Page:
article image

The Evolution of Golf

The game of golf is big on history, but that doesn’t mean it lives in the dark ages. Since its inception on the shores of Scotland in the 15th century, the game has evolved in many ways.

Gone are the knicker-style pants, wooden clubs and wooden balls (yes, they were originally made of wood). All aspects of the game today; the gear, apparel, courses and pro players are extremely different than their earlier versions. We must say, we couldn’t imagine playing in the days of mashies and featheries but a look back on the game is definitely interesting.

The Haskell golf ball was the first to feature a rubber core in 1898. Photo by Ohio History

The Golf Ball: Originally, golfers would find a well-shaped pebble and knock it around – no, we’re not kidding. Luckily, the golf ball has evolved and progressed over the years. In the mid-1800s, the gutta-percha ball was invented by Reverend Adam Paterson, who used the hard sap from a Gutta tree to mold and form the first version of a modern ball. In 1898, Coburn Haskell was the first to introduce a ball featuring a rubber core. The maximum distance? 430 yards. Nowadays, golf balls are made of high-quality polymers geared towards maximizing aerodynamics, durability and compression, and while there’ve been rumors of balls hit more than 700 yards, the longest recorded PGA Tour drive in recent years is 515 yards (by Mike Austin).

Early golf attire, shown here, typically comprised of wool kickers and high socks. Photo by Antique

Proper Attire: My, how things have changed. While there is still a small segment of the golf community that enjoys wearing wool knicker pants and old-school socks, proper attire on the golf course has changed in a big way. Pants, shirts and even socks are made with the golfer and the swing in mind. Apparel manufacturers now also design products for cold and warm-weather golfing, helping golfers stay comfortable no matter the elements.

Golf Shoes: Since the 1800s, golf shoes have changed dramatically. The earliest golf shoes included small nails for traction. The invention of molded and screw-in spikes quickly took over as the norm. In recent years, soft spikes have replaced metal spikes and even more recently a movement has shifted the golf shoe industry to focus on more natural or minimalistic golf shoes, some of which are designed without spikes altogether.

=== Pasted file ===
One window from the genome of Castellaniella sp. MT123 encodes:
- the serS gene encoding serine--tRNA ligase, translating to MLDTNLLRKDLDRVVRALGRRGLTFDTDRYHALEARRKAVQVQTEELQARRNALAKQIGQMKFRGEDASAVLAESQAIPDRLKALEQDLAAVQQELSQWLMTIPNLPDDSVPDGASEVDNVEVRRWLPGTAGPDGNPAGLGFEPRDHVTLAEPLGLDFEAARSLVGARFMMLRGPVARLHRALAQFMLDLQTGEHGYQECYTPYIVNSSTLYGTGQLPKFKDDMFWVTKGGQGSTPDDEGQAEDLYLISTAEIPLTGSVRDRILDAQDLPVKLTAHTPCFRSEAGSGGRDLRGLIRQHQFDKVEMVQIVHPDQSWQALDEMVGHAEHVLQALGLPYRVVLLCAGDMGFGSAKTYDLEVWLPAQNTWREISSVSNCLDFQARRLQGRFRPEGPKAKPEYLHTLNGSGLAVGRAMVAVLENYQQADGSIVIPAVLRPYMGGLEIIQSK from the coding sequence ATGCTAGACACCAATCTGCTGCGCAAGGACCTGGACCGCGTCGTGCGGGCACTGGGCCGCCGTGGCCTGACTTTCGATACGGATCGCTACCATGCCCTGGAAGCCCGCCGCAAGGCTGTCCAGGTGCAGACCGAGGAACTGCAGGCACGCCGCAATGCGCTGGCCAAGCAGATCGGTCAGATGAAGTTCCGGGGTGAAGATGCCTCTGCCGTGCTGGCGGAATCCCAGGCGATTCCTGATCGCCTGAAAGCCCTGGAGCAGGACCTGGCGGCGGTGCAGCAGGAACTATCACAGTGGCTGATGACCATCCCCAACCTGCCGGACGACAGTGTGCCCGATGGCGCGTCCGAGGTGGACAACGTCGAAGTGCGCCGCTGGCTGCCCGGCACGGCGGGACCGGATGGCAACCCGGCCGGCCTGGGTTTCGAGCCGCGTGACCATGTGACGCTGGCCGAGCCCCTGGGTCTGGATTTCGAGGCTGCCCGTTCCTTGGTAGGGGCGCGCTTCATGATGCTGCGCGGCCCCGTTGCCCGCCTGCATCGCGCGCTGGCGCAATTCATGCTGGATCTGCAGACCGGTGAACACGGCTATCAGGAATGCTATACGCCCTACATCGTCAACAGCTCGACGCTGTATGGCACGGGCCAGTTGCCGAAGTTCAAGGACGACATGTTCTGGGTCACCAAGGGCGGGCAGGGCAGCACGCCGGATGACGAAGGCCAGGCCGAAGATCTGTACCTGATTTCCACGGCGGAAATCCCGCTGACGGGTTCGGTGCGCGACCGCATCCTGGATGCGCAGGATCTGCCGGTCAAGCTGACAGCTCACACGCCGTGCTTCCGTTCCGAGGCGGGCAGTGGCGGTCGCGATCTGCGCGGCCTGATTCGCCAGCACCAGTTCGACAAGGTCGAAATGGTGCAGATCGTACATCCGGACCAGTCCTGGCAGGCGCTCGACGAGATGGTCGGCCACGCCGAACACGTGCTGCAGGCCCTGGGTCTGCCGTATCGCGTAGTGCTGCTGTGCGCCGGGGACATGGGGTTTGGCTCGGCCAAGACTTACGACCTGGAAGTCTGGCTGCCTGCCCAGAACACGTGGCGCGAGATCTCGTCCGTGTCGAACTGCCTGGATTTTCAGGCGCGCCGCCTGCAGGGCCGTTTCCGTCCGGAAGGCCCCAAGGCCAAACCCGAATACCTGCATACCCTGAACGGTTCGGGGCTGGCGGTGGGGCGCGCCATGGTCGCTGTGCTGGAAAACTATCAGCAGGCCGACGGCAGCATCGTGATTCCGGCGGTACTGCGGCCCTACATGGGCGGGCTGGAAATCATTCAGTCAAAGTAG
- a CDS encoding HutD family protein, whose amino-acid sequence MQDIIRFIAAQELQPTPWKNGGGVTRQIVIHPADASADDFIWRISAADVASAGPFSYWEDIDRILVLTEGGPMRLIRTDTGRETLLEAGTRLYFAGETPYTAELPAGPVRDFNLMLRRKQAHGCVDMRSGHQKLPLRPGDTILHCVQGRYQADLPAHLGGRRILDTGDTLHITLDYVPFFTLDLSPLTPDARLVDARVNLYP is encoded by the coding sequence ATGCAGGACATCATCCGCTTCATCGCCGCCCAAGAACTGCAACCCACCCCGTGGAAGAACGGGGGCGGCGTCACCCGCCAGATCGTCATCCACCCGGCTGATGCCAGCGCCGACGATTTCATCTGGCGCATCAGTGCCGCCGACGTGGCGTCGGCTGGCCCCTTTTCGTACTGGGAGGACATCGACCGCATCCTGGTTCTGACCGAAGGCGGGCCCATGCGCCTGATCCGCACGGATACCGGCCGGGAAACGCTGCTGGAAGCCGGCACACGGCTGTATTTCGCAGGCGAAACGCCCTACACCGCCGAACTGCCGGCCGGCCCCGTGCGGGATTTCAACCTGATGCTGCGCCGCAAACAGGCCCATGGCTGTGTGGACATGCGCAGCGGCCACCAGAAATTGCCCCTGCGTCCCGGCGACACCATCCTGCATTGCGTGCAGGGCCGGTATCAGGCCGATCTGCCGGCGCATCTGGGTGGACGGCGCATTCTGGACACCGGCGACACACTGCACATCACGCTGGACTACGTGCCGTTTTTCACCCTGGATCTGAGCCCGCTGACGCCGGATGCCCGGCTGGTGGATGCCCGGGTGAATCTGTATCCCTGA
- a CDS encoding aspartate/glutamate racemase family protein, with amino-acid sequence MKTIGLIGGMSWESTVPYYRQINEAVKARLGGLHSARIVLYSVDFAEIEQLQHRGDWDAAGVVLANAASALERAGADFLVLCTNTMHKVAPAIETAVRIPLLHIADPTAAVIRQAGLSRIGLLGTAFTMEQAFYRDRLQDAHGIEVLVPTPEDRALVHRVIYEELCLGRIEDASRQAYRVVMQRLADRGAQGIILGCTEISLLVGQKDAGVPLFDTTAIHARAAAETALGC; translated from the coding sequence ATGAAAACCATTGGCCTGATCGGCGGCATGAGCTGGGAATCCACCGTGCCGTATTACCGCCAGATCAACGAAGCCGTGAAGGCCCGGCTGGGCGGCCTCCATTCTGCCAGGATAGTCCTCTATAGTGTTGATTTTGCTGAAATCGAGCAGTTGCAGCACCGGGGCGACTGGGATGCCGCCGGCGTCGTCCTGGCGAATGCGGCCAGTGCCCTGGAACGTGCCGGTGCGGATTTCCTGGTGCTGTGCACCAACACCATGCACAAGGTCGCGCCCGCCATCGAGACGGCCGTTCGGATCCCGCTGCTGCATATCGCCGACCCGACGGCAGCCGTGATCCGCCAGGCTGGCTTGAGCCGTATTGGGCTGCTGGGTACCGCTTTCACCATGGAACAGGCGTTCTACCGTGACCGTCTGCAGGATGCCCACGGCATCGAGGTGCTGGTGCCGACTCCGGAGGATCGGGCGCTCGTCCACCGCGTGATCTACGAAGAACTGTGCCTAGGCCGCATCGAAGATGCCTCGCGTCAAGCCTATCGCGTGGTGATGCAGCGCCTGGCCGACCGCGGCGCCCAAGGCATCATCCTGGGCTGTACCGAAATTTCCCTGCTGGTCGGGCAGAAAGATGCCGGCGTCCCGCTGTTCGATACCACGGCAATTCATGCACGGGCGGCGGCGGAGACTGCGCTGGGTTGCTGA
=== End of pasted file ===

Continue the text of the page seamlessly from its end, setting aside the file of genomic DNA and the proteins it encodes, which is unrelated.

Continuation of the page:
Scottish golfer ‘Young’ Tom Morris. Photo by James Hardie/Hulton Archive/Getty Images

Top Players: For years, the golf world has looked for the “Next Tiger,” but perhaps Tiger Woods was the “Next Tom Morris.” Golf’s original prodigy, “Young” Tom Morris – just like his father before him, “Old” Tom Morris – was one of the pioneers of the game, having won four straight British Open Championships by the age of 21. In the late 1800s, Harry Vardon took over as the world’s top player. He won a record six Open Championships and seven majors altogether. Presently, Woods remains among the world’s top golfers. Rory McIlroy has quickly become the game’s biggest star. The Northern Ireland-born 23-year-old is the reigning Player of the Year and a six-time PGA Tour event winner.

Golf Courses: Due to many advances in the game and general industrial technology, the design, maintenance and overall appearance of golf courses have also changed dramatically. While courses in the 1800s – some of which are still around today – were designed at the mercy of the land on which they were built, courses today are typically longer and include more challenges, including hills, water and bunkers. Current course designers have the ability to re-shape the land courses sit on to make the perfect track for the targeted golfing demographic, using upgraded machines and design tactics. Courses designed for professional golfers and tournaments are also made much longer with larger greens and more challenging conditions.

Leave a Reply